Young Alumnus Helps Ease the Load for Students Like Himself
(Pictured above: Three generations of Flashes: Nicholas’ grandfather, Robert Giardina, M.Ed. ’67; Nicholas; and Nicholas’ father, Paul Giardina, ‘80.)
“All of my family has done very well in their lives with a degree from Kent State University.”
So says Nicholas Giardina, ’06, a third-generation Kent State alumnus. His grandfather became the family’s first Kent State graduate when he received his master’s degree; Nicholas, his father, uncles, aunts, brother and wife, Jessica, also all earned degrees from the university. And this fall, Nicholas’ little sister will become the next Golden Flash in the family as she enters Kent State as a freshman.
Five years ago, at the age of only 28, Nicholas endowed a scholarship — and began transforming the lives of students attending the university that he feels gave so much to him. There are several reasons he gives to Kent State, but one is closest to his heart.
“It’s hard being a middle-class kid in the education world we live in,” says Nicholas, president of Advanced Accounting Consultants, LLC. “You don’t qualify for a lot of things.”
As he looks back at his educational career, Nicholas identifies with this.
“I was a good student. I graduated cum laude, I did what I had to do,” Nicholas says. “But there weren’t a lot of scholarships out there that pertained to me.”
Instead of taking out student loans or asking his parents to pay for his education, Nicholas chose to work full time in an accounting position to pay for his education. He looks back on this period in his life with pride.
“I guess my fondest memory of Kent State is the fact that when I look back, I know that was the hardest I have ever worked at anything in my life,” Nicholas says. “It’s hard working in a serious, full-time accounting job while going to school full time, too. When you do it that way, I personally feel you have a better appreciation for it.”
Nicholas hopes his scholarship, the Giardina-Lindeman Endowed Scholarship in Accounting, is helping similar students.
“When you’re in school it’s tough,” he says. “Think back, and think about $20 — what it means to you now versus what it meant to you when you were 18 or 19, working full time and going to school full time; how hard that was. If Jessica and I can make it a little easier on them, just to be able to cover their books or help pay for a class, that’s why we wanted to do it — for those students.”
There are other reasons Nicholas made his gift.
“I made great connections because of Kent State,” Nicholas says. “I was able to get into jobs that most kids my age would have never been able to get into. I was able to do that because of Kent State, because of my professors and because of the way the accounting program overall was run.”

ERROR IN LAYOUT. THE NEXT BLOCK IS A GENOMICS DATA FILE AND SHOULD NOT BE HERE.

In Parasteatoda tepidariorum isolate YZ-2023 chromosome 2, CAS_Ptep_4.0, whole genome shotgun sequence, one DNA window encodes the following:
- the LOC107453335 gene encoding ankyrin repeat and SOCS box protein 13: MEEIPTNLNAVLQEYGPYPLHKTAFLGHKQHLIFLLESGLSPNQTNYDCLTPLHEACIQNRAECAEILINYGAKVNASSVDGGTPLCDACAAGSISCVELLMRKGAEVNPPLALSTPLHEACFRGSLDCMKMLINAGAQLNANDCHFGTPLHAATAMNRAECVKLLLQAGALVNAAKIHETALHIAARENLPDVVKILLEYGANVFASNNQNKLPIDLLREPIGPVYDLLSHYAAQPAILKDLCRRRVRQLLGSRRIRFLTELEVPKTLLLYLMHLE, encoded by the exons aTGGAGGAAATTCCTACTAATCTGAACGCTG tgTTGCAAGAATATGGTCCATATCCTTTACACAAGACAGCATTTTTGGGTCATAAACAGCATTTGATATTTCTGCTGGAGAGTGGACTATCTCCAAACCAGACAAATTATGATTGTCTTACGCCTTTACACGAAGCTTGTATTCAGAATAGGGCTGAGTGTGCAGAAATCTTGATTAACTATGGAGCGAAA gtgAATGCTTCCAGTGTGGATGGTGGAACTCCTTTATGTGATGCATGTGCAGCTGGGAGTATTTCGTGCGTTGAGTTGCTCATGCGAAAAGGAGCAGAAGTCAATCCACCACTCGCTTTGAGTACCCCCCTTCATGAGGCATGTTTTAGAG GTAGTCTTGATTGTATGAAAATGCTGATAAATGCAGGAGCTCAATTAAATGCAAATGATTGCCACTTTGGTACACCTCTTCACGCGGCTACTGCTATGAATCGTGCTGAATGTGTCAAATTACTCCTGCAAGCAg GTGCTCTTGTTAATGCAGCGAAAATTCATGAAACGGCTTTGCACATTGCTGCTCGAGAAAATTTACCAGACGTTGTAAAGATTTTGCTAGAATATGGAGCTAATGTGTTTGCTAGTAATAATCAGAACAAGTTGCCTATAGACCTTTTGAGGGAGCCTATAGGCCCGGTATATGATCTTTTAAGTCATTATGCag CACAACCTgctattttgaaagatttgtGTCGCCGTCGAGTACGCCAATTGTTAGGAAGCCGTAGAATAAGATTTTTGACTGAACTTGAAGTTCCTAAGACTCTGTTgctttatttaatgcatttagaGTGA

Nicholas says the quality education his family has received from Kent State also inspires his giving.
“I know we pay for the education,” he says, “but I feel that if, at graduation, the university has put you in a good place where you have the right knowledge and the right connections, and they’ve taught you the things that are of substance, it’s a good to give back and help the program in the future.”
Nicholas, who says Kent State makes the giving process much easier than anyone could imagine, named his scholarship in part after Kent State University at Geauga professor, Ralph Lindeman. Dr. Lindeman, who had been with Kent State for nearly 30 years, provided the foundation of accounting for Nicholas.
“When I started my freshman year,” Nicholas says, “his advice to me was ‘get a job.’ In today’s world, degrees are important, but having experience, especially in accounting, speaks volumes. That’s how you get in the door. So, first semester, at 18 years old, I opened up the phone book, went through all the local accounting firms, and ended up landing a job with a local accounting firm in Chardon.”
“I wanted to include his name on the scholarship because first, he was a great influence at Kent State Geauga to a lot of students for many years,” Nicholas says. “And second, I did it to honor him.”
Nicholas, who completed his first two years at Kent State University at Geauga and now serves on that campus’ and the Kent State University Regional Academic Center in Twinsburg’s board, hopes for something in return from the students he helps: a “pay it forward” mentality.
“I hope that if they’re in a position in the future to give back in some way,” he says, “they’ll remember what it felt like when someone helped them.”
(Pictured above: Front row: Nicholas’ wife, Jessica Giardina, ‘11; Nicholas; Nicholas’ sister, Mia Giardina (who will be a Kent State freshman beginning fall 2016). Back row: Nicholas’ grandfather, Robert Giardina, M.Ed. ‘67; Nicholas’ father, Paul Giardina, ‘80; and Nicholas’ brother, Matthew Giardina, ’14.)